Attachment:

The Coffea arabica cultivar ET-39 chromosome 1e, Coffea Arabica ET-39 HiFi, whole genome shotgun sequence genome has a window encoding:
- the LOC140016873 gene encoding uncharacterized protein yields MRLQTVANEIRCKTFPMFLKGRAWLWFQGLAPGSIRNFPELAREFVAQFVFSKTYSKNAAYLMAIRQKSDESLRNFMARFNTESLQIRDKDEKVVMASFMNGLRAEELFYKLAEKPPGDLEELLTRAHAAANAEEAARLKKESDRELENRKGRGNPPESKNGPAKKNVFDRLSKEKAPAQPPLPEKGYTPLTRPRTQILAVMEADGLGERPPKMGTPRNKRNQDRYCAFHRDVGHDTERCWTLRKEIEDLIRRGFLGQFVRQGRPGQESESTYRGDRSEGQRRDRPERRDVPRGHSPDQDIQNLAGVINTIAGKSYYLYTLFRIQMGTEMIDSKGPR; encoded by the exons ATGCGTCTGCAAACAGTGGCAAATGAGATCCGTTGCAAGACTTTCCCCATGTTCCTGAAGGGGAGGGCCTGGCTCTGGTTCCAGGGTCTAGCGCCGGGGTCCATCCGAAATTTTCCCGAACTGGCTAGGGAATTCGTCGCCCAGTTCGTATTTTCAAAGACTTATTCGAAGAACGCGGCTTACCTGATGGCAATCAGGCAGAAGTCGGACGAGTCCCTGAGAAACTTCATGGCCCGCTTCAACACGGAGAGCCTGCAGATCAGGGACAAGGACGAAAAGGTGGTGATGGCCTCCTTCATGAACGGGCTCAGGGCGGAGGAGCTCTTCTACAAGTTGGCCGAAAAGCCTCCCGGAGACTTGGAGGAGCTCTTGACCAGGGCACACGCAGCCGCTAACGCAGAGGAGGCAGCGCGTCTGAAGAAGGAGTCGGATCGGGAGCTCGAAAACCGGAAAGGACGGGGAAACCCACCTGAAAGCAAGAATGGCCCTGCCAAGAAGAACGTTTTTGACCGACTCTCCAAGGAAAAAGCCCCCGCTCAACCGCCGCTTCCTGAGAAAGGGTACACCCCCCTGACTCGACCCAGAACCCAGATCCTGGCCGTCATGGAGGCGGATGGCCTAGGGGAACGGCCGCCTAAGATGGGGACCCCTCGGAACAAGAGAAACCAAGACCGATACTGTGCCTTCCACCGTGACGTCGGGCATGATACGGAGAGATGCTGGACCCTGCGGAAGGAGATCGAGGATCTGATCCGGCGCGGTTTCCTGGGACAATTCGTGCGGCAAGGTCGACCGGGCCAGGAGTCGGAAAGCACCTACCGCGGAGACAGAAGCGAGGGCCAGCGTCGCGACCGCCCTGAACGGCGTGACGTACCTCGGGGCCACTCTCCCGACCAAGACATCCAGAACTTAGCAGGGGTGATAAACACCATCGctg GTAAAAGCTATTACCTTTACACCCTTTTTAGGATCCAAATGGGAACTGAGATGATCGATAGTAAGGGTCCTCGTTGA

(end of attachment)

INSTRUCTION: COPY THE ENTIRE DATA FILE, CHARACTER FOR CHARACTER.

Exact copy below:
The Coffea arabica cultivar ET-39 chromosome 1e, Coffea Arabica ET-39 HiFi, whole genome shotgun sequence genome has a window encoding:
- the LOC140016873 gene encoding uncharacterized protein yields MRLQTVANEIRCKTFPMFLKGRAWLWFQGLAPGSIRNFPELAREFVAQFVFSKTYSKNAAYLMAIRQKSDESLRNFMARFNTESLQIRDKDEKVVMASFMNGLRAEELFYKLAEKPPGDLEELLTRAHAAANAEEAARLKKESDRELENRKGRGNPPESKNGPAKKNVFDRLSKEKAPAQPPLPEKGYTPLTRPRTQILAVMEADGLGERPPKMGTPRNKRNQDRYCAFHRDVGHDTERCWTLRKEIEDLIRRGFLGQFVRQGRPGQESESTYRGDRSEGQRRDRPERRDVPRGHSPDQDIQNLAGVINTIAGKSYYLYTLFRIQMGTEMIDSKGPR; encoded by the exons ATGCGTCTGCAAACAGTGGCAAATGAGATCCGTTGCAAGACTTTCCCCATGTTCCTGAAGGGGAGGGCCTGGCTCTGGTTCCAGGGTCTAGCGCCGGGGTCCATCCGAAATTTTCCCGAACTGGCTAGGGAATTCGTCGCCCAGTTCGTATTTTCAAAGACTTATTCGAAGAACGCGGCTTACCTGATGGCAATCAGGCAGAAGTCGGACGAGTCCCTGAGAAACTTCATGGCCCGCTTCAACACGGAGAGCCTGCAGATCAGGGACAAGGACGAAAAGGTGGTGATGGCCTCCTTCATGAACGGGCTCAGGGCGGAGGAGCTCTTCTACAAGTTGGCCGAAAAGCCTCCCGGAGACTTGGAGGAGCTCTTGACCAGGGCACACGCAGCCGCTAACGCAGAGGAGGCAGCGCGTCTGAAGAAGGAGTCGGATCGGGAGCTCGAAAACCGGAAAGGACGGGGAAACCCACCTGAAAGCAAGAATGGCCCTGCCAAGAAGAACGTTTTTGACCGACTCTCCAAGGAAAAAGCCCCCGCTCAACCGCCGCTTCCTGAGAAAGGGTACACCCCCCTGACTCGACCCAGAACCCAGATCCTGGCCGTCATGGAGGCGGATGGCCTAGGGGAACGGCCGCCTAAGATGGGGACCCCTCGGAACAAGAGAAACCAAGACCGATACTGTGCCTTCCACCGTGACGTCGGGCATGATACGGAGAGATGCTGGACCCTGCGGAAGGAGATCGAGGATCTGATCCGGCGCGGTTTCCTGGGACAATTCGTGCGGCAAGGTCGACCGGGCCAGGAGTCGGAAAGCACCTACCGCGGAGACAGAAGCGAGGGCCAGCGTCGCGACCGCCCTGAACGGCGTGACGTACCTCGGGGCCACTCTCCCGACCAAGACATCCAGAACTTAGCAGGGGTGATAAACACCATCGctg GTAAAAGCTATTACCTTTACACCCTTTTTAGGATCCAAATGGGAACTGAGATGATCGATAGTAAGGGTCCTCGTTGA